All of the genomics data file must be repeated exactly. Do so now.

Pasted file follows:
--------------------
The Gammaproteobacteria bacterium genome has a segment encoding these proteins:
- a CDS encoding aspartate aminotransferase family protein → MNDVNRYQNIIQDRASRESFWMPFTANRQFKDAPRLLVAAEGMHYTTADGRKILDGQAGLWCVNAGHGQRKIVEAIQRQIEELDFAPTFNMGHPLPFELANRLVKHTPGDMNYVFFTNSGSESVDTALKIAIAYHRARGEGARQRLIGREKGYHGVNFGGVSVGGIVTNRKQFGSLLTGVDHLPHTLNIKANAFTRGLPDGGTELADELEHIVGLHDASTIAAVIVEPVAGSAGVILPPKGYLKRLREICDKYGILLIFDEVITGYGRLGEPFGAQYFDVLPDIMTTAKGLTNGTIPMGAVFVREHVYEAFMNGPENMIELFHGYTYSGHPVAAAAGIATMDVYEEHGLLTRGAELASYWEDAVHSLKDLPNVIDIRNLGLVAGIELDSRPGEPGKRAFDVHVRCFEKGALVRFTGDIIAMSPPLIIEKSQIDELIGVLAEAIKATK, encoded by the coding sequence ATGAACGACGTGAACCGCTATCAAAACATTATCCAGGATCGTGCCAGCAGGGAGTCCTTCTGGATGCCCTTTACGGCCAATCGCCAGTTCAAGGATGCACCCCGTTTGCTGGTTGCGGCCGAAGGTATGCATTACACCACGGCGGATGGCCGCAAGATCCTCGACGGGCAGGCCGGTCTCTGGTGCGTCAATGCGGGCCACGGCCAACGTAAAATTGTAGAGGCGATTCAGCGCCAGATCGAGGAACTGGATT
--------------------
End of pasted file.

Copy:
The Gammaproteobacteria bacterium genome has a segment encoding these proteins:
- a CDS encoding aspartate aminotransferase family protein → MNDVNRYQNIIQDRASRESFWMPFTANRQFKDAPRLLVAAEGMHYTTADGRKILDGQAGLWCVNAGHGQRKIVEAIQRQIEELDFAPTFNMGHPLPFELANRLVKHTPGDMNYVFFTNSGSESVDTALKIAIAYHRARGEGARQRLIGREKGYHGVNFGGVSVGGIVTNRKQFGSLLTGVDHLPHTLNIKANAFTRGLPDGGTELADELEHIVGLHDASTIAAVIVEPVAGSAGVILPPKGYLKRLREICDKYGILLIFDEVITGYGRLGEPFGAQYFDVLPDIMTTAKGLTNGTIPMGAVFVREHVYEAFMNGPENMIELFHGYTYSGHPVAAAAGIATMDVYEEHGLLTRGAELASYWEDAVHSLKDLPNVIDIRNLGLVAGIELDSRPGEPGKRAFDVHVRCFEKGALVRFTGDIIAMSPPLIIEKSQIDELIGVLAEAIKATK, encoded by the coding sequence ATGAACGACGTGAACCGCTATCAAAACATTATCCAGGATCGTGCCAGCAGGGAGTCCTTCTGGATGCCCTTTACGGCCAATCGCCAGTTCAAGGATGCACCCCGTTTGCTGGTTGCGGCCGAAGGTATGCATTACACCACGGCGGATGGCCGCAAGATCCTCGACGGGCAGGCCGGTCTCTGGTGCGTCAATGCGGGCCACGGCCAACGTAAAATTGTAGAGGCGATTCAGCGCCAGATCGAGGAACTGGATT